Two of the most powerful positions in the United States government will soon be held — for the first time — by black women: Kamala Harris and Ketanji Brown-Jackson. Harris, as we all know, is the vice president of the United States and Brown-Jackson could soon become a Supreme Court justice.
But Harris and Brown-Jackson also share a personal attribute that is equally noteworthy: Each has a white husband.
This fact is significant. The effects of racism have left well-educated black women with a paucity of black male partners: According to Brookings Institute data, black men are less likely than black women to have completed high school and 50 percent less likely to have attained a four-year college degree. Yet despite the shortage of suitable black partners, black women have also been the least likely of any minority group to marry outside of their race, according to data from the Pew Research Center.
Rather than partner with men of other races, many heterosexual black women either don’t marry or marry black men with whom they are not especially well matched. And these mismatched relationships contribute to African Americans having the highest divorce rate of any racial group (in fact, black women are the only demographic to have a higher divorce rate than marriage rate).
A bit more than a decade ago I published a book, “Is Marriage for White People?” that examined the decline in marriage across American society and especially among African-Americans, and focused in particular on the predicament of black women. The book raises the possibility that black women — like Harris and Brown-Jackson — would do well to open themselves to partnering with men who are not black. After all, black men appear to have no problem marrying out: That same Pew report revealed they are twice as likely as black women to have a non-black spouse.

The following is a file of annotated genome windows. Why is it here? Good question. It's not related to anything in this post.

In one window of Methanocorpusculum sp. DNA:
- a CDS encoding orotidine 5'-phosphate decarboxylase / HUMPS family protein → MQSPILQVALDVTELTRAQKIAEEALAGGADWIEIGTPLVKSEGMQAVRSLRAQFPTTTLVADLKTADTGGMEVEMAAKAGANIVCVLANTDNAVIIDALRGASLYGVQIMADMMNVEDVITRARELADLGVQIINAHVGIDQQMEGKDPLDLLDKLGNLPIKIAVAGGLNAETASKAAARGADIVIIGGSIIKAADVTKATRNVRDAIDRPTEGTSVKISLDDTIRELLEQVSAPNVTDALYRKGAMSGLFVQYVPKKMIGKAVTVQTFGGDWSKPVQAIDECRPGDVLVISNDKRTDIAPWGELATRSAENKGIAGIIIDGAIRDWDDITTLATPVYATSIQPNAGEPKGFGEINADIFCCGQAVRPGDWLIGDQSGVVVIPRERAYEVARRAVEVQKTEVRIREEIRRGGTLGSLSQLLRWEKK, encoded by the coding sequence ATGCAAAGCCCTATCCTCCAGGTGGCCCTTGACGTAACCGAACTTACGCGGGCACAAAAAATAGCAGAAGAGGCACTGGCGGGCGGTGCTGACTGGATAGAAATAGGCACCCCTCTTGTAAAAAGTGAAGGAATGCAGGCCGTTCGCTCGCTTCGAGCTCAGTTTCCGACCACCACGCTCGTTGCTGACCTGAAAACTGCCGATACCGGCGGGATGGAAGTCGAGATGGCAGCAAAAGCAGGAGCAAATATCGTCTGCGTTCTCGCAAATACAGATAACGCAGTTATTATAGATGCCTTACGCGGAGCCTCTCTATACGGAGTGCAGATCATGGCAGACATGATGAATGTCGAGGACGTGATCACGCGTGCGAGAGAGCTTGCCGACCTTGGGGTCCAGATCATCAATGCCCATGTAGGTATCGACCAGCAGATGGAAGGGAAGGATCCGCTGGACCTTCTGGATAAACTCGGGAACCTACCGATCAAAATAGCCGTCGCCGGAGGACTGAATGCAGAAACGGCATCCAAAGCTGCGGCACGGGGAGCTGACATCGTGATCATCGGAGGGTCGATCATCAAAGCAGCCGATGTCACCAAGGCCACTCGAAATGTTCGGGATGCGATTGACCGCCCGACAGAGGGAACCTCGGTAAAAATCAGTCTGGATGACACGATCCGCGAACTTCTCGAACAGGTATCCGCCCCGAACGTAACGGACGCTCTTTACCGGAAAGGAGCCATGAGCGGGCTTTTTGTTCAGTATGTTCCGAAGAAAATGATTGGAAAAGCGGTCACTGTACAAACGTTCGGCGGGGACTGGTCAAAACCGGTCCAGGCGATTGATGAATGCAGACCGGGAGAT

My book generated considerable controversy and exposed fissures within black America. While younger people appeared more open to interracial relationships, a black woman old enough to be my mother made a point of telling me that I was “a disgrace to my race.”
But the most significant fissure was between black men and women. While some black women were made uncomfortable by the book, and the way it put them in the spotlight, many others embraced its message of empowerment. That was a message that not all black men wanted to hear. At one of my book talks in Washington DC, I worried a fight would break out between a young black woman who asserted her right to choose whatever type of man she wanted and an older black man who condemned such sentiments as betraying the race.
Other critics, including some black women, contended that white racism precluded black women from finding non-black partners. And this convinced many black women that they cannot (or should not) partner with a non-black man, even if the alternative was remaining unpartnered or in a bad relationship. As a result, many black women feel that they should “marry down” before they “marry out.”
I explained in the book why black women should not be pressured to sacrifice their own chances for happiness out of some misplaced loyalty to black men. Nor should black women feel beholden to black men under the guise of advancing the race. If the price of racial solidarity is a bad intimate relationship, then the cost is too high. Black women should not be held hostage to the struggles of black men.
True, race can provide a basis of compatibility, but race itself cannot solely sustain a relationship. And there are many bases of compatibility other than race. Black women’s increased rate of interracial marriage — from a mere three percent in 1980 to 12 percent in 2017, according to the Pew Research Center — also reflects their increasing autonomy to choose partners that best serve them. They should not have to apologize or feel guilty for doing so.
There has been little discussion in the media or culture about the white partners of prominent black women like Harris or Brown-Jackson and I hope this reflects the increasing social acceptance of such unions. If so, then black women will be able to enjoy the relationship freedom they deserve.
Ralph Richard Banks is the Jackson Eli Reynolds Professor of Law at Stanford Law School and Co-Founder & Faculty Director of the Stanford Center for Racial Justice.